40 years after joyful revolution, many Portuguese are angry about losing rights it brought

Euphoria gripped Portugal during the 1974 Carnation Revolution, when junior army officers swept away a four-decade dictatorship. The almost bloodless coup brought what for the Portuguese were novelties — the right to vote, universal health care, public education, old-age pensions and labor rights.

On the coup's 40th anniversary Friday, the prevailing mood among the Portuguese is anger at how their government is now stripping away those cherished entitlements amid a financial crisis.

"Many people are feeling very cheated," said Otelo Saraiva de Carvalho, a former army captain who masterminded the pre-dawn military takeover. "What we're living through now, it's like it's signing the death warrant of the hopes and values of (the revolution)."

April 25, an annual public holiday, has this year provided a lightning rod for those keen to voice their discontent at austerity measures. It's a sentiment also encountered in other European Union countries feeling the pain of public spending cuts aimed at defusing a recent debt crisis.

Portugal, like Greece and Ireland, had to ask for an international bailout in 2011, needing 78 billion euros ($107.8 billion) to avoid bankruptcy. It became a ward of foreign creditors, who have compelled the country of 10.5 million people to slash social programs and job protection laws established in the revolution's aftermath.

The Carnation Revolution, which saw a million people fill the streets in a mass celebration, is regarded as one of the glorious moments of Portugal's 20th-century history. It is named for the red flowers — in season and plentiful at the time — which people stuck in the barrels of soldiers' rifles on that landmark day. Within a year, elections were held.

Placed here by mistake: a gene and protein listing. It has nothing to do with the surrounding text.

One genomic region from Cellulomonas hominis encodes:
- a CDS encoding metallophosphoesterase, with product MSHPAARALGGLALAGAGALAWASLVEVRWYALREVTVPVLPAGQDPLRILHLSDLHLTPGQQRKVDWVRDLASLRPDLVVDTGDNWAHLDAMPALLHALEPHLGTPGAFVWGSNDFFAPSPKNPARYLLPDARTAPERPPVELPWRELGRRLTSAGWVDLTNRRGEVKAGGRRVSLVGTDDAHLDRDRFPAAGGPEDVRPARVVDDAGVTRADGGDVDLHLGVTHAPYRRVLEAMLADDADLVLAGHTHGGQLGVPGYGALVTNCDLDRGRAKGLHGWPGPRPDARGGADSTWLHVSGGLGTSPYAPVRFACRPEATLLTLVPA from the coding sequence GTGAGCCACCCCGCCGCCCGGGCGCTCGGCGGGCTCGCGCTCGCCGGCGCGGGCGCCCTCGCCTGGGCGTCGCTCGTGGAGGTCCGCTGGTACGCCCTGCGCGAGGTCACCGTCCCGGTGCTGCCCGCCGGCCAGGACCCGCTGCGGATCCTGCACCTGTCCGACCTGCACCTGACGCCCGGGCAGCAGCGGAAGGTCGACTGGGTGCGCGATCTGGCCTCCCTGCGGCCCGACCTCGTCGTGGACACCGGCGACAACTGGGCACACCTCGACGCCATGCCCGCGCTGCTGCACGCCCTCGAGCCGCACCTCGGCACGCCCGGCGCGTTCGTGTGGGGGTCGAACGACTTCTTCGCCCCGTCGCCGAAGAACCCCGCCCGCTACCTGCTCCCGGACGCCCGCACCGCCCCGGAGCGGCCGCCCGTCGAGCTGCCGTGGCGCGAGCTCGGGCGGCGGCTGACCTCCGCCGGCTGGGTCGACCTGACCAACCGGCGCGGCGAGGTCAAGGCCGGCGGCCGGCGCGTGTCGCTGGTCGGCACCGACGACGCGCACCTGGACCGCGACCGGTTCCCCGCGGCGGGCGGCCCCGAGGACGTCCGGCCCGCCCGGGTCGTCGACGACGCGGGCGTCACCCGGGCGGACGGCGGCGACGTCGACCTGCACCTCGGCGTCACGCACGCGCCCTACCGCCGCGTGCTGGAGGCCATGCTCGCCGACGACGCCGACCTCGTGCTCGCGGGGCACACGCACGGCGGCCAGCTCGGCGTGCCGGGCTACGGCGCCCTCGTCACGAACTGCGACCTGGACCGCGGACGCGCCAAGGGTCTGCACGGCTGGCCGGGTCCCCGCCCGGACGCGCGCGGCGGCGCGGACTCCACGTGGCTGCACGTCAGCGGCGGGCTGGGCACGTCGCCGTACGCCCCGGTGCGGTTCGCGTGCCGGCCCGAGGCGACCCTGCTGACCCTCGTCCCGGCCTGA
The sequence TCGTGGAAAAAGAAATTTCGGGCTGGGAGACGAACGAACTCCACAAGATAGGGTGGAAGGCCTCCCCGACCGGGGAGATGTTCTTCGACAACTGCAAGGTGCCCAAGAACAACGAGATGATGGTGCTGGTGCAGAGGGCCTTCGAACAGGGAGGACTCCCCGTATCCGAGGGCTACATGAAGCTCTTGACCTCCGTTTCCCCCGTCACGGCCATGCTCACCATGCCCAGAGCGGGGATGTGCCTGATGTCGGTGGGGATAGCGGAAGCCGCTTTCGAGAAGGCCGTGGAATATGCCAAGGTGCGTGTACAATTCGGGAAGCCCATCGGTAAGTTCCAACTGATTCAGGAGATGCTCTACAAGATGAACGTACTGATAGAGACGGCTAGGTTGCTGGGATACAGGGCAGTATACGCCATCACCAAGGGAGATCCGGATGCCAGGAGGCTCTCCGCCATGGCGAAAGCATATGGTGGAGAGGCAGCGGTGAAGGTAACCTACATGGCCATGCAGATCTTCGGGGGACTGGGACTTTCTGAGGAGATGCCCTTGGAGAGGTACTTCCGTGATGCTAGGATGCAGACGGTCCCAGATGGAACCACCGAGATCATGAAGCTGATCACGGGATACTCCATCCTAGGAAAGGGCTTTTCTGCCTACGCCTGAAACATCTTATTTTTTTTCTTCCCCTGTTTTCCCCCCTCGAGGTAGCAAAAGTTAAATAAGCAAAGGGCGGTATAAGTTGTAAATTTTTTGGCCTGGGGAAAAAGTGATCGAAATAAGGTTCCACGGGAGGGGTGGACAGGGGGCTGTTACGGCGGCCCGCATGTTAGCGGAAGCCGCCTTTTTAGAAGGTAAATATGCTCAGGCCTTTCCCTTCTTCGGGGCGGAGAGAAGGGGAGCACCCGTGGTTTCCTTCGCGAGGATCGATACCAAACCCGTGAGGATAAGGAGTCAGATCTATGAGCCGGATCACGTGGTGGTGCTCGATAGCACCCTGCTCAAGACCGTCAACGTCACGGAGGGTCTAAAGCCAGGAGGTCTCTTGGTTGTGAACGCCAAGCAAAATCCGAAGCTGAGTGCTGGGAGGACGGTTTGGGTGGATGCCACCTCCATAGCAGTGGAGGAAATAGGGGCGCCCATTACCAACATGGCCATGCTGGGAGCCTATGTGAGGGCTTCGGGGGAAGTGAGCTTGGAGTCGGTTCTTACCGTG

For most Portuguese under 50 years old, the revolution is a milestone they learned about at school. But with youth unemployment at 35 percent, the anniversary has struck a chord with many young people. Nationwide commemorations include dozens of protest events organized on social media.

Miguel Januario, a 33-year-old street artist painting a commemorative mural on a wall of Lisbon's New University, said he held dear the changes brought by an event he didn't live through, "but since then we've allowed new forms of dictatorship — in this case financial — to take over."

Portuguese of all ages have plenty to complain about after three straight years of recession.

Budget cuts have, for example, forced the closure of local health centers and reduced subsidies for prescription drugs. High schools have seen staff levels fall and the purchase of new equipment postponed. New laws have made it easier and cheaper to hire and fire workers.

The government has cut the salaries of government workers, lowered old-age pensions, and introduced what the finance minister conceded was a "brutal" increase in income tax. Meanwhile, unemployment reached a record 17.7 percent last year, though it has now slipped back to 15.3 percent.

The scrapping of rent controls — another bailout demand — has left many in danger of losing their homes.

Conceicao Pequito, a sociology researcher at the University Institute of Lisbon and co-author of a study examining public attitudes amid the crisis, says people feel their rights have been "confiscated."

"There's a lot of pessimism about what living in a democracy means these days," she said.

Just as in the revolution, when only four people were killed, there has been little violence despite the upheaval.

A small — and muted — number express nostalgia for Antonio Salazar's long dictatorship. They note that he kept the country's public finances in order and wasn't guilty of the kind of brutality witnessed under Gen. Francisco Franco during his almost simultaneous dictatorship in neighboring Spain.

But even those people don't want a return of Salazar's secret police, political prisons and censorship.